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Cranes stand at a construction site near the headquarters of China Evergrande Group in Shenzhen, Guangdong province, China. Picture: REUTERS/ALY SONG
Cranes stand at a construction site near the headquarters of China Evergrande Group in Shenzhen, Guangdong province, China. Picture: REUTERS/ALY SONG

The ongoing Evergrande Group debacle is another occurrence in a series of high-profile events that have disrupted Chinese markets and unnerved international investors.

For some, such events simply reinforce their impression that China remains as inscrutable as ever. So we aren’t surprised to see that domestic and foreign investors have again reacted very differently.

For now, the situation seems to be under control and we do not expect any systemic risks. The People’s Bank of China, the Chinese central bank, was quick to inject $18.6bn in short-term funds into the market — a positive sign that the government is on top of the situation.

There are certainly challenges to be braved when investing in a rapidly evolving environment like China. For mainland markets, these include the large percentage of highly active retail investors; mispricing due to lack of professional research; the newness of the asset management industry; and ongoing regulatory intervention operating under a socialist approach, which has in many cases prioritised citizens’ welfare over the demands of capital markets.

Yet there is a significant opportunity in mainland Chinese assets. Even with a slowing economy, China remains one of the fastest-growing countries; it has navigated Covid better than most and has a huge middle class looking for better products and services, as well as policymakers with more "dry powder" than anywhere else. It is home to the largest number of companies after the US and is simply too large for equity investors to ignore.

But investors need to figure out how to navigate this complex landscape.

To an outside observer, regulatory action seems to have come to China almost overnight, even though many of the responses have been telegraphed well in advance. Several sectors are being examined simultaneously and action is being compressed over a short period. This is not capricious; it is linked to the government’s objective of improving social equality.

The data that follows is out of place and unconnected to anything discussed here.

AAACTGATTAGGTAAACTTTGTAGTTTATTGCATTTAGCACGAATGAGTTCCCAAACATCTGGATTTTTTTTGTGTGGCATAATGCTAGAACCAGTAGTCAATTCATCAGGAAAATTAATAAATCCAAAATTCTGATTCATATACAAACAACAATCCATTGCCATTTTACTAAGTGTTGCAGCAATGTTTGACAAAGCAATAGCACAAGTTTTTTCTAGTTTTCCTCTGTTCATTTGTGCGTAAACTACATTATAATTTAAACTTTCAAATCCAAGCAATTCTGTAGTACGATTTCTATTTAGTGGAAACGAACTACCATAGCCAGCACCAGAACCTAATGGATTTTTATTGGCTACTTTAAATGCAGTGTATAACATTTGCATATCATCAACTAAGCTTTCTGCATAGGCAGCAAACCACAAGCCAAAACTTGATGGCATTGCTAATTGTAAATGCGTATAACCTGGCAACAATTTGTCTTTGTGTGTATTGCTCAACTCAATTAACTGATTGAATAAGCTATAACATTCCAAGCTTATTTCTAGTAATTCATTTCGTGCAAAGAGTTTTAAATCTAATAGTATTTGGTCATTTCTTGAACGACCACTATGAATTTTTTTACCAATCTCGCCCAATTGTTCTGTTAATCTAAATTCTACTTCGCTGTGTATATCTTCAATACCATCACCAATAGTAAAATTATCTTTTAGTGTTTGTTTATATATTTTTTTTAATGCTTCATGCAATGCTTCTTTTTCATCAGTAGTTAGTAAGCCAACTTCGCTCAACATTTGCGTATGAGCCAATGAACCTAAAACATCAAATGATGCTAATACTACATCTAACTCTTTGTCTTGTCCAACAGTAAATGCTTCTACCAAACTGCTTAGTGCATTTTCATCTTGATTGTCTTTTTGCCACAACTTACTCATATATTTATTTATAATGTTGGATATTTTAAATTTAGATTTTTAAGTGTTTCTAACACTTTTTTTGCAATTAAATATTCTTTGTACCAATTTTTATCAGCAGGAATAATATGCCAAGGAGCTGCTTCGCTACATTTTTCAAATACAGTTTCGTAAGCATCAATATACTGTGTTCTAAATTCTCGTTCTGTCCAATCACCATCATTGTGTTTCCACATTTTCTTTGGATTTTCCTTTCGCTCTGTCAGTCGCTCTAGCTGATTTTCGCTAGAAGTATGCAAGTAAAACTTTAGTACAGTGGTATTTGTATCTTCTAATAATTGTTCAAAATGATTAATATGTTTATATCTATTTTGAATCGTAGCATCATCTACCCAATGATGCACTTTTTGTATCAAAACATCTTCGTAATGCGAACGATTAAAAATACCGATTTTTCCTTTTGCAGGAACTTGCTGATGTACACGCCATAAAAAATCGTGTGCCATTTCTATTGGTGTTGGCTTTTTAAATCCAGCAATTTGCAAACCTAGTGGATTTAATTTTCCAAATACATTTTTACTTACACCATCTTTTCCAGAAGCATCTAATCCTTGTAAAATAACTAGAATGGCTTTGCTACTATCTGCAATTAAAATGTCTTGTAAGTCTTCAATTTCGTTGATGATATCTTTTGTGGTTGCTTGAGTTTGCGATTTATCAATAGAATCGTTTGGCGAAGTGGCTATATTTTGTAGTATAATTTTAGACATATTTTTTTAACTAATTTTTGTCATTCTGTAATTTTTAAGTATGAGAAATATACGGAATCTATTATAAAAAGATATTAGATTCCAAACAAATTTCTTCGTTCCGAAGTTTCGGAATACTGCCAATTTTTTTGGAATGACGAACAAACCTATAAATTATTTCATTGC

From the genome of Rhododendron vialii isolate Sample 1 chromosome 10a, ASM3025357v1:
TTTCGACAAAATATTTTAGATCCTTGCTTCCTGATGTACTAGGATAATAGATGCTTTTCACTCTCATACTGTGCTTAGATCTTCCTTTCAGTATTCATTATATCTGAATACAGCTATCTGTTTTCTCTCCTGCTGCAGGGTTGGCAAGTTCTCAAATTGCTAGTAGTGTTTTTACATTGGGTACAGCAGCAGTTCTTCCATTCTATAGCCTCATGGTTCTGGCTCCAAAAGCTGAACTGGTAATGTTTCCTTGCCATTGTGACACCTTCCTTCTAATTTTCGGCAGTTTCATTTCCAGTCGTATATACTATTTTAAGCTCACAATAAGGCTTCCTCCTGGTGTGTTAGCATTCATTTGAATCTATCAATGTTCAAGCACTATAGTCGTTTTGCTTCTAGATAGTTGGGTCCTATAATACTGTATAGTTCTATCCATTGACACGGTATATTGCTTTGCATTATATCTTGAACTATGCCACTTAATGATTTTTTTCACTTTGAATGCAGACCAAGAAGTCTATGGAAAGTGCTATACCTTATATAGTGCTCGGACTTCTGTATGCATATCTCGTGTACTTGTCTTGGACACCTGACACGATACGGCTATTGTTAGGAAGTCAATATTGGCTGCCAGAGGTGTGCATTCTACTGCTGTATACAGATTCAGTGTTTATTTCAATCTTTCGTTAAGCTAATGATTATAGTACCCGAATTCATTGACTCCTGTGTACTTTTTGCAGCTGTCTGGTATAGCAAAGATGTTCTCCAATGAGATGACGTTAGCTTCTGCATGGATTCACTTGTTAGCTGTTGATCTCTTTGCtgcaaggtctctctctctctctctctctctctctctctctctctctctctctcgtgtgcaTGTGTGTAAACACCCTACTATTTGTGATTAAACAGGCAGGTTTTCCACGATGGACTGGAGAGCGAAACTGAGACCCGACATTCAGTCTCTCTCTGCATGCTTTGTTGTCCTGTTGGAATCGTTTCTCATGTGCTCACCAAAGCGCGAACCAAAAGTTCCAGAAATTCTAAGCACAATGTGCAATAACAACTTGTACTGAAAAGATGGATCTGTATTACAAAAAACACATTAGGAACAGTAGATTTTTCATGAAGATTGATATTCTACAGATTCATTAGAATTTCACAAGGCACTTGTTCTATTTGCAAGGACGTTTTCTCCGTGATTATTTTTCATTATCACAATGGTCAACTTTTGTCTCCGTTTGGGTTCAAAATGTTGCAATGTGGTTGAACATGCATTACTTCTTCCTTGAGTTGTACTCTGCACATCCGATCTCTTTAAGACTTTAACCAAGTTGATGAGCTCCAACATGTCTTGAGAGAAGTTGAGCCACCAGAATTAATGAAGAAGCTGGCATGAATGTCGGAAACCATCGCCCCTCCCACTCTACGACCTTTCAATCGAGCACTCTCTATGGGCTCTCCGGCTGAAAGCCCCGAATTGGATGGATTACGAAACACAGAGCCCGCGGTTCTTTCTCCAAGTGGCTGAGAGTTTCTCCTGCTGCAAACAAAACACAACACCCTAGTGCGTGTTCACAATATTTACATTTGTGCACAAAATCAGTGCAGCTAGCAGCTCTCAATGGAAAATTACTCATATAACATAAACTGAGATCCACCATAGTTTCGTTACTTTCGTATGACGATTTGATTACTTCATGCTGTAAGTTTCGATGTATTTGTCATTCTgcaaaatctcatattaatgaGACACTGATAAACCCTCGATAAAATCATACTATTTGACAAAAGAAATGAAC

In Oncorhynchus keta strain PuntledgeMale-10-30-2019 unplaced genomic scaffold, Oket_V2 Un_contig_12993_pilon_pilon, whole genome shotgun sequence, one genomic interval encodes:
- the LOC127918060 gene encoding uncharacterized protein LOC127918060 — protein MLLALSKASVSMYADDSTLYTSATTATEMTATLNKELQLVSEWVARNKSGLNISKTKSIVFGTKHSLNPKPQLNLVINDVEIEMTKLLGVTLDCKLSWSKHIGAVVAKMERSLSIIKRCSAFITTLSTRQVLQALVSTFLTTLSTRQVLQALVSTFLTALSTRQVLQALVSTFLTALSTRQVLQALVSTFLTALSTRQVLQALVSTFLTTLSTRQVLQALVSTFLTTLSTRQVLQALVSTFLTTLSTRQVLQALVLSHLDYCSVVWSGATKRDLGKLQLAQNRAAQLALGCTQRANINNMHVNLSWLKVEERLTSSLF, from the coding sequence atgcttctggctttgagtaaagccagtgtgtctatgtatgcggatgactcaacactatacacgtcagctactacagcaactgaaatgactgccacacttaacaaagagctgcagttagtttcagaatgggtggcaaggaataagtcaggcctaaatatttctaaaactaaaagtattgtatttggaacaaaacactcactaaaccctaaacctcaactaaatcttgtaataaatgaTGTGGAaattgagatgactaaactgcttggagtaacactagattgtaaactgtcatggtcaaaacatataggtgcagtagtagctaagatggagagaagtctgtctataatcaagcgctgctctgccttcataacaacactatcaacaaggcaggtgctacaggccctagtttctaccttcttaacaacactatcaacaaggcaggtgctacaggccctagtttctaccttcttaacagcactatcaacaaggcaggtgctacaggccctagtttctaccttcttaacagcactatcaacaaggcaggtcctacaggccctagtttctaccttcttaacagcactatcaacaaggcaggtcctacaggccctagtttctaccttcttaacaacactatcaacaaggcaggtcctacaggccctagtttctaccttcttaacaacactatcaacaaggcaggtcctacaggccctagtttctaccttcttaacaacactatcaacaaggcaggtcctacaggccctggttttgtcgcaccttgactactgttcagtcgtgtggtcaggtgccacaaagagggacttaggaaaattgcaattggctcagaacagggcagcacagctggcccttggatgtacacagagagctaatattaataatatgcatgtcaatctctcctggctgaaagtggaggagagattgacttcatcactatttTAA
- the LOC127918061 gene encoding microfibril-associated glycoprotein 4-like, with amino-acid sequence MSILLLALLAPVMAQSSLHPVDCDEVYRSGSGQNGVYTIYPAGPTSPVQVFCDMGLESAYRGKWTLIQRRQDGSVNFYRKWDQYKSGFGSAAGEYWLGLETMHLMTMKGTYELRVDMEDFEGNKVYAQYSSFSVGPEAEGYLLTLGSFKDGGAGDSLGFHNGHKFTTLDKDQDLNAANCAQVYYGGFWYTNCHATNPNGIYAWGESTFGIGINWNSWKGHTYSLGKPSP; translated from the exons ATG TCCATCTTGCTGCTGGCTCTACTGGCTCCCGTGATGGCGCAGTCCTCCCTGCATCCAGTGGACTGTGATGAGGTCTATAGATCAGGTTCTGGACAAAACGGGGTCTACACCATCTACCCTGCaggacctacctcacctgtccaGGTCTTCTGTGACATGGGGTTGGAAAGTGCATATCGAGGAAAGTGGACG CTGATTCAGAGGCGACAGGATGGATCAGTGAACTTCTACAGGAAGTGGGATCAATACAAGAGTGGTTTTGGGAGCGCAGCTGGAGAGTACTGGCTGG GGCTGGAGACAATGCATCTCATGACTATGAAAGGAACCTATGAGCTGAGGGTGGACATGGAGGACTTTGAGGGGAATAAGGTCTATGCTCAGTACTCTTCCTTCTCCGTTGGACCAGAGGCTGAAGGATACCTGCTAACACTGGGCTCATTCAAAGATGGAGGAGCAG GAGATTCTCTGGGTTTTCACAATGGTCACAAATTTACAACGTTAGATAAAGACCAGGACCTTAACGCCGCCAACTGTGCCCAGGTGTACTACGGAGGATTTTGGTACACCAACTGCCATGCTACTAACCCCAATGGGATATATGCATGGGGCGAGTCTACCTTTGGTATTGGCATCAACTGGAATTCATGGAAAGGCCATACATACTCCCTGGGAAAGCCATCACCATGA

After all, China is a state capitalist system. Policies encouraging entrepreneurship, innovation and the pursuit of wealth have created one of the world’s leading economies, but large parts of China’s population still live in relative poverty and, like most political movements, the Communist Party’s future depends on a happy population.

Regulatory fear creates volatility, especially among international investors. Every five to six years we see media articles mixing regulation, enforcement and social policy, concluding that China has returned to "anticapitalist ways". Instead, each time we have seen steady and fast development of capital markets, entrepreneurship and openness to foreign investment.

Take access to mainland Chinese equities: nearly impossible 15 years ago, but now a lot easier thanks to the stock connect programme between the Hong Kong and Shanghai/Shenzhen exchanges.

There is also the fact that mainland markets are heavily retail-dominated, which makes them prone to overreaction, and thus to momentum-driven extremes. Larger market moves resulting from exogenous events are common. Global institutions are sometimes no better than lay investors as they do not fully understand what is happening on the ground, especially when it comes to political and regulatory developments. This can lead to serious misjudgments.

Against this backdrop, we submit that passive investing is not advisable and that China presents an extraordinary opportunity for active management. Of course, this makes it a fertile ground for Chinese specialist fund managers.

With boots on the ground, they are more likely to pick up on policy nuances than foreign investors, and may have a better ability to anticipate when changes are coming and when an overreaction has gone too far.

Given the levels of detailed stock research required and the lack of broad broker coverage, most active managers tend to have almost a private equity approach to investing, with concentrated portfolios of companies they know well.

This is why we strongly argue for investing across multiple managers specialising in different sectors, giving investors the widest growth opportunity set while helping to soften the black swan events that occur in China more frequently than elsewhere. This is a new market; companies are new, and so is its asset management industry.

In a largely homogenised world of global investing, China is the very definition of "foreign". Westerners are quick to make assumptions about this nation whose culture and language cause us to constantly blunder. For example, crouching tigers, hidden dragons don’t mean "unseen predators".

Drawn from the title of the 2001 film directed by Ang Lee, it describes a place or situation full of unnoticed masters that shouldn’t be underestimated.

That, to RisCura, is China.

Van Biljon is portfolio manager for the Orient Opportunities China Fund at RisCura

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